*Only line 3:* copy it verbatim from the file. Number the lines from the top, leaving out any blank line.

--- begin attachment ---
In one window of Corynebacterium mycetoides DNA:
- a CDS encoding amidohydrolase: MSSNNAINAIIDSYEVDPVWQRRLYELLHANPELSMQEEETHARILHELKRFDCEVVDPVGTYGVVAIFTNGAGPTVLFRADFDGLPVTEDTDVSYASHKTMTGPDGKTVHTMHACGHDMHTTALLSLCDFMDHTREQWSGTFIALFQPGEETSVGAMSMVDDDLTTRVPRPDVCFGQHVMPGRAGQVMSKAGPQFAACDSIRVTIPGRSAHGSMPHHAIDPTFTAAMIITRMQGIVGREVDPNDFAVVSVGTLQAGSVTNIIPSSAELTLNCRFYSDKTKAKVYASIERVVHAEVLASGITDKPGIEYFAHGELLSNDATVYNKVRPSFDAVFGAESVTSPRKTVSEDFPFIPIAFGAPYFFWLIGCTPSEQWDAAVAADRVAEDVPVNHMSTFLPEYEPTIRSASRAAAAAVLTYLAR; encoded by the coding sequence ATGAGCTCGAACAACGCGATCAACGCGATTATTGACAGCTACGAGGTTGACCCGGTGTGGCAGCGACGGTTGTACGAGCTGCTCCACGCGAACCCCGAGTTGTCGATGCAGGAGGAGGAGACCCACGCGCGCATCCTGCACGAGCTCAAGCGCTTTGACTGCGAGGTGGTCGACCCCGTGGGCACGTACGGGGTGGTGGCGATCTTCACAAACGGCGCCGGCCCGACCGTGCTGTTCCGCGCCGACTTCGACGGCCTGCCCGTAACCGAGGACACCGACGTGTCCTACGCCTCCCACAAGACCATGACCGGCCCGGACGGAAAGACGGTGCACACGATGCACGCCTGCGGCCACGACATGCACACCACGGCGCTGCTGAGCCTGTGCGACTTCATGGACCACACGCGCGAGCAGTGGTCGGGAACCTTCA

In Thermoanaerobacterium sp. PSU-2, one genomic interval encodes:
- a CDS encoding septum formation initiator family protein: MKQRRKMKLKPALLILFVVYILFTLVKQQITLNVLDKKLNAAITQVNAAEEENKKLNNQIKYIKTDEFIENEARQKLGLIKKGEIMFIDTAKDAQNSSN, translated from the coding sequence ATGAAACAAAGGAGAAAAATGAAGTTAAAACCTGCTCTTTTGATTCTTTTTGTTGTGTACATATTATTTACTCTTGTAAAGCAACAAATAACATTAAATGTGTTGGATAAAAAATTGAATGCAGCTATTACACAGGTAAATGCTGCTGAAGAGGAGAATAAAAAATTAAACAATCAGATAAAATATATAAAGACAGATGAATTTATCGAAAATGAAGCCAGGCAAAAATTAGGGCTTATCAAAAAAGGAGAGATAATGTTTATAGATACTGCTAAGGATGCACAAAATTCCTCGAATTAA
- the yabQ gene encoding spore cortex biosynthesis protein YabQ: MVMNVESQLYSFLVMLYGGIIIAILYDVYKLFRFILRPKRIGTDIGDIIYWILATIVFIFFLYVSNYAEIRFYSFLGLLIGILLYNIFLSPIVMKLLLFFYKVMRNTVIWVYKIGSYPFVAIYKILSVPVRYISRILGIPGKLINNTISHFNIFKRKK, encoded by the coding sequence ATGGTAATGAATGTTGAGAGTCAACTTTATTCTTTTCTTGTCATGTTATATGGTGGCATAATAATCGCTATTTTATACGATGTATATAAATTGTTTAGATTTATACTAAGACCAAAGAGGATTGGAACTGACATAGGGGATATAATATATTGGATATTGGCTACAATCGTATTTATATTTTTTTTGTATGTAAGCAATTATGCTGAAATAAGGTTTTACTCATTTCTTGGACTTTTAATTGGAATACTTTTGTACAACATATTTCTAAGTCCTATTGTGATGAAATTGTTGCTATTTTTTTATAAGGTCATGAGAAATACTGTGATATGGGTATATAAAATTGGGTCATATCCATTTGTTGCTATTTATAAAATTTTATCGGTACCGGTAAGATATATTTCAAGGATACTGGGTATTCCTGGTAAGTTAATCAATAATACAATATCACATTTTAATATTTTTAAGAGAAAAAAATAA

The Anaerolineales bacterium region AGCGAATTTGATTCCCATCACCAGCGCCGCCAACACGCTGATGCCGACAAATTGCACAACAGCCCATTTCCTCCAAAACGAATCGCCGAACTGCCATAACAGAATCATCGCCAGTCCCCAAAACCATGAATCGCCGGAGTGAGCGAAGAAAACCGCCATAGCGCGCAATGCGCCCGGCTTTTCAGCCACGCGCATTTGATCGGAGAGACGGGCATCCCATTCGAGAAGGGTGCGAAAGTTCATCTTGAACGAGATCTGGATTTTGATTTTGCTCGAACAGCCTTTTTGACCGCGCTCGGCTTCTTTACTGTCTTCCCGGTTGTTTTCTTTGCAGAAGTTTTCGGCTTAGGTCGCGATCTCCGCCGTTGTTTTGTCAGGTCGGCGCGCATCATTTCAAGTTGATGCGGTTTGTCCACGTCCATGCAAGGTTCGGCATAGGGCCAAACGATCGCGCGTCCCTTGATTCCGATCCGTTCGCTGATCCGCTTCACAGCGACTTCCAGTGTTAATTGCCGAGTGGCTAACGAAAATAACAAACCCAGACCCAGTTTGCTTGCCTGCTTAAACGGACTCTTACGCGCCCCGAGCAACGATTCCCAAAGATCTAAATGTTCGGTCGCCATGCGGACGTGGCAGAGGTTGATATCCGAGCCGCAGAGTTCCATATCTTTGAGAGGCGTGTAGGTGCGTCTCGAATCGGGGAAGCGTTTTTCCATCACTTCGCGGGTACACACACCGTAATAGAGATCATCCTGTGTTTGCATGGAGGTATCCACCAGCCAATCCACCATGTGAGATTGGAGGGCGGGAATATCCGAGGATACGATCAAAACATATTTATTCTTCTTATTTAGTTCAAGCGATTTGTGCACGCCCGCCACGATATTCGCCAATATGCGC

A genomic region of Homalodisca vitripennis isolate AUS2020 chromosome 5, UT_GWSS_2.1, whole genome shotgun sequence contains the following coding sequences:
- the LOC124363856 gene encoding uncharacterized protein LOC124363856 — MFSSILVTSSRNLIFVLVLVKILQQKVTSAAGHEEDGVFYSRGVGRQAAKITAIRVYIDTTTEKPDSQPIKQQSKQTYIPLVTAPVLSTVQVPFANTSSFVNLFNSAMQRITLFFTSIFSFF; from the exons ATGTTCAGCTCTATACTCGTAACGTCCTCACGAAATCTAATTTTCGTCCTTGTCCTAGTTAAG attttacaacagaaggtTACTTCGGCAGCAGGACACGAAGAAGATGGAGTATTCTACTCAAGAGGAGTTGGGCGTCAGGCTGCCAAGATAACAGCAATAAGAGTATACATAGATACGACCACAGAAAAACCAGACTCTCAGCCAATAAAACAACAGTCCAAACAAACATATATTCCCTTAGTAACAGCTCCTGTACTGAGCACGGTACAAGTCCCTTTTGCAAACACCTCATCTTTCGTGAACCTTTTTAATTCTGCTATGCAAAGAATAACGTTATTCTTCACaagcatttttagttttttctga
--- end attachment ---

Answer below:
In Thermoanaerobacterium sp. PSU-2, one genomic interval encodes: